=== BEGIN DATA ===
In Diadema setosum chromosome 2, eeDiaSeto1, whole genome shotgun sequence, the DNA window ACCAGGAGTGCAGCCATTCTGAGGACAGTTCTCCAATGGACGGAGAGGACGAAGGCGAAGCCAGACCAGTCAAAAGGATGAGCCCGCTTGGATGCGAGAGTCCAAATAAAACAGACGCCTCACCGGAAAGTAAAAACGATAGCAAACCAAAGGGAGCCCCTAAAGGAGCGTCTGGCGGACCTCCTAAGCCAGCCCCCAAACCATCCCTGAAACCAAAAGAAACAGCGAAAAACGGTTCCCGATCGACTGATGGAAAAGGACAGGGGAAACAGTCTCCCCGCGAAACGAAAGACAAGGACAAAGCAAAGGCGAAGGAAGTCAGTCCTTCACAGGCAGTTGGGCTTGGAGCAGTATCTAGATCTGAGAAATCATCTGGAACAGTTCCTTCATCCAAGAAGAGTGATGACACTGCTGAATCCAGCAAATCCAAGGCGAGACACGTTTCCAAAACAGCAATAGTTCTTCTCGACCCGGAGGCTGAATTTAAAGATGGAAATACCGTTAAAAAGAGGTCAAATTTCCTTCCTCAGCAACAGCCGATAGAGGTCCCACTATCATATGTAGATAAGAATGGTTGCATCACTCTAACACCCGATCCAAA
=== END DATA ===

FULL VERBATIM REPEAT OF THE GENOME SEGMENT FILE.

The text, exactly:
In Diadema setosum chromosome 2, eeDiaSeto1, whole genome shotgun sequence, the DNA window ACCAGGAGTGCAGCCATTCTGAGGACAGTTCTCCAATGGACGGAGAGGACGAAGGCGAAGCCAGACCAGTCAAAAGGATGAGCCCGCTTGGATGCGAGAGTCCAAATAAAACAGACGCCTCACCGGAAAGTAAAAACGATAGCAAACCAAAGGGAGCCCCTAAAGGAGCGTCTGGCGGACCTCCTAAGCCAGCCCCCAAACCATCCCTGAAACCAAAAGAAACAGCGAAAAACGGTTCCCGATCGACTGATGGAAAAGGACAGGGGAAACAGTCTCCCCGCGAAACGAAAGACAAGGACAAAGCAAAGGCGAAGGAAGTCAGTCCTTCACAGGCAGTTGGGCTTGGAGCAGTATCTAGATCTGAGAAATCATCTGGAACAGTTCCTTCATCCAAGAAGAGTGATGACACTGCTGAATCCAGCAAATCCAAGGCGAGACACGTTTCCAAAACAGCAATAGTTCTTCTCGACCCGGAGGCTGAATTTAAAGATGGAAATACCGTTAAAAAGAGGTCAAATTTCCTTCCTCAGCAACAGCCGATAGAGGTCCCACTATCATATGTAGATAAGAATGGTTGCATCACTCTAACACCCGATCCAAA